N° Inventaire : AP-95-1748(1/3)
Collection : La Cinémathèque française
Catégorie d'appareil : Projection lumineuse cinématographique
Nom du modèle : Theatrograph n° 2 Mark 1
Numéro de fabrication : n° 693 ; n° 697 (quatre vis)
Lieu de fabrication : Londres, Grande-Bretagne
Année de fabrication : 1896
Brevet : Robert-William Paul, B.P. n° 4686, date of application, 2 mars 1896, complete specification 30th Nov. 1896, accepted 23rd Jan... +
Copyright photo : Dabrowski Stéphane
entraînement du film 35 mm par deux croix de Malte sept branches ; deux débiteurs dentés ; obturateur à boisseau ; bobine débitrice et sac en toile pour recevoir le film après projection ; lanterne en bois avec condensateur ; pied en fonte ; roue d'entraînement
Paul Robert William
Londres, 44 Hatton Garden
Robert William Paul
Londres, 44 Hatton Garden
Paul Robert William
Londres, 44 Hatton Garden
Informations non disponibles
Informations non disponibles
condensateur 10 cm Ø ; objectif 1 lentille 5 cm Ø (incomplet)
Informations non disponibles
Longueur : 110 cm
Largeur : 37 cm
Hauteur : 138 cm
Informations non disponibles
Longueur : 46.5 cm
Largeur : 27 cm
Hauteur : 69.5 cm
Collection Will Day (n° 129). Will Day a acquis ce projecteur auprès de Emilie Hertz (femme de Carl Hertz) : "Dear Mr. Day, received cheque value £ 8-0-0 for Pauls old machine & films. I will bring machine round early next week, as I have not had time to go to the stores this week. Yours sincerely Emilie Hertz". Cette lettre, dont le papier en tête porte le nom et le portrait de "Carl Hertz, assisted by Miss Emilie d'Alton", n'est pas datée, mais elle a été probablement rédigée après la mort de Hertz (1924).
Le premier exemplaire du Theatrograph, fonctionnant avec une seule croix de Malte à sept branches, servit pour une projection donnée le 20 février 1896. Paul perfectionne le projecteur, lui adapte deux croix de Malte à sept branches et dépose un brevet le 2 mars 1896. La Cinémathèque en possède trois modèles différents (l'un a été transformé en caméra par Georges Méliès : voir AP-95- 1450 ; l'autre a été transformé par Robert William Paul lui-même : voir AP-95- 1654). L'exemplaire le plus complet est celui-ci : il a été acquis à Paul, vers le mois de mars 1896, par le magicien américain Carl Hertz (Louis Morgenstein, San Francisco,1859-1924), qui partait faire des projections (avec des films réalisés par R.W. Paul) en Afrique du Sud et en Australie. Hertz a donné des projections sur le bateau "Norman" qui faisait la traversée. La première projection de Hertz en Afrique du Sud a lieu le 11 mai 1896 à Johannesburg, à l'Empire Theatre of Varieties. Après plusieurs projections dans différents endroits, Hertz se rend en Australie. Une projection sur invitation est donnée à l'Opera House de Melbourne le 17 août 1896 et la première projection payante est donnée le 22 août 1896. Hertz ensuite a continué sa tournée à Ceylon (Sri Lanka), Inde, Chine, Japon, les îles Fiji et Hawaii. Il est retourné en Australie en juillet et en novembre 1897.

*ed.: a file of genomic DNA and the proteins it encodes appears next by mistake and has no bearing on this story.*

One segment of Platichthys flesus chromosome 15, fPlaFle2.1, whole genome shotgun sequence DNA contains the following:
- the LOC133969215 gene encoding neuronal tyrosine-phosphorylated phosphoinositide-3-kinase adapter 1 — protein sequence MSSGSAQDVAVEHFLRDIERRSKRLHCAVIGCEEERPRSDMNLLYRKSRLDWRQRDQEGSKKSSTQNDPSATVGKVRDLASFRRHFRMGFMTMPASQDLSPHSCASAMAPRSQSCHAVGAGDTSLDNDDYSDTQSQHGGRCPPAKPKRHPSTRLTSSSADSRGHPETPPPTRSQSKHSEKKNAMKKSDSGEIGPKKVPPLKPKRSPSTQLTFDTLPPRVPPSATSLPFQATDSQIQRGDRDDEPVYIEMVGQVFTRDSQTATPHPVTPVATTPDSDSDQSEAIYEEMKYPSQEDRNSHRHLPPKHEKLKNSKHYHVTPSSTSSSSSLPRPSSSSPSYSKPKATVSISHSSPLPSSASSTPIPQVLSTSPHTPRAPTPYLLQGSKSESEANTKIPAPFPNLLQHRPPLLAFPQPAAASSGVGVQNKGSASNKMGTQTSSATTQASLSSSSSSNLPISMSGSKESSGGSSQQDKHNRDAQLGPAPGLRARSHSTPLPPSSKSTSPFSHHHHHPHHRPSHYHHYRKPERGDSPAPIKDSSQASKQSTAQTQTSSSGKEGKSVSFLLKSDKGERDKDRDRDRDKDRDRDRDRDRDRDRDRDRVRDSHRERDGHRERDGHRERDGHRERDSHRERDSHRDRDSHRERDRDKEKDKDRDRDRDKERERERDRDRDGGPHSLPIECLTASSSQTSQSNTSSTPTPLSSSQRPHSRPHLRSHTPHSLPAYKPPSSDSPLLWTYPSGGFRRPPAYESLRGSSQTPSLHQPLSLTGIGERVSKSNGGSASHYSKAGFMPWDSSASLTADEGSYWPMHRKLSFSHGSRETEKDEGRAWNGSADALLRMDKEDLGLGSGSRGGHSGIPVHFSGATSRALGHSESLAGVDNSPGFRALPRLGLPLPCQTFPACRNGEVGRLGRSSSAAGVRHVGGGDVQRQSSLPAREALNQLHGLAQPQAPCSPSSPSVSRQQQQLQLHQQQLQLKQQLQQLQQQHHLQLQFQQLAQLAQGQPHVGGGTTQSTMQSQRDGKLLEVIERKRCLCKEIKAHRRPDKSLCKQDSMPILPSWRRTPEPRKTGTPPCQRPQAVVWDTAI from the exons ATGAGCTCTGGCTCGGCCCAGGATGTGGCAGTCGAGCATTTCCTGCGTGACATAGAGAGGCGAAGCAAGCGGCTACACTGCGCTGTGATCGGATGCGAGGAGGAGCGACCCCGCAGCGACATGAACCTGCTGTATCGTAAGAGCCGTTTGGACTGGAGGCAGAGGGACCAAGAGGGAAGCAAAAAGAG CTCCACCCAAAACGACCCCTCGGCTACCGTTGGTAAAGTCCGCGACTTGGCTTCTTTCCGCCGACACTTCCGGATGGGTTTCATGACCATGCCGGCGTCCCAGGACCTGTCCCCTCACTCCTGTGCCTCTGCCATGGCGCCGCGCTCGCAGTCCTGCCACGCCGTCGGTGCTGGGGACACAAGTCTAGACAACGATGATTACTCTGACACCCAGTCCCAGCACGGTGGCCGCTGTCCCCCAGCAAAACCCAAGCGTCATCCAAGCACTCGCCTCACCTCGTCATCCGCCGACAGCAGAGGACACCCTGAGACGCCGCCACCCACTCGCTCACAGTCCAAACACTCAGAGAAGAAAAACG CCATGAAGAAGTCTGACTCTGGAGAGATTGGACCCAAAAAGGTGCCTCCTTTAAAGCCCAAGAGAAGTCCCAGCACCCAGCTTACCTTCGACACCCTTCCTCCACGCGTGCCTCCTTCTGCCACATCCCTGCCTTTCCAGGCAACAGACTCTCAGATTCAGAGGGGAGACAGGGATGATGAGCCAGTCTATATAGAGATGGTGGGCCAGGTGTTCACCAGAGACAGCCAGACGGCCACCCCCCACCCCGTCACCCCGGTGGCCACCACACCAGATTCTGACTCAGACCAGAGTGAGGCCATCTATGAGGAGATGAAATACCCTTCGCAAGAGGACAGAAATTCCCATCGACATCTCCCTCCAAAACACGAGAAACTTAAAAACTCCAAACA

"129. One Animatograph. This was the first projector constructed by R.W. Paul of London, to give the first public displays of moving pictures at the Alhambra Theatre, Leicester Square, London, in opposition to the displays at the Empire Theatre. This machine is complete on the original iron pedestal stand, and has a silken bag in front mounted on an iron hoop to receive films after showing. It is also fitted with the original lamp house and lens, and was sold to the late Mr Carl Hertz, the magician and card manipulator, who toured it through Africa and the far East after nine week's use at the Alhambra, March, 1896" (Will Day, Illustrated Catalogue of the Will Day Historical Collection, Londres, s.d., , p. 21).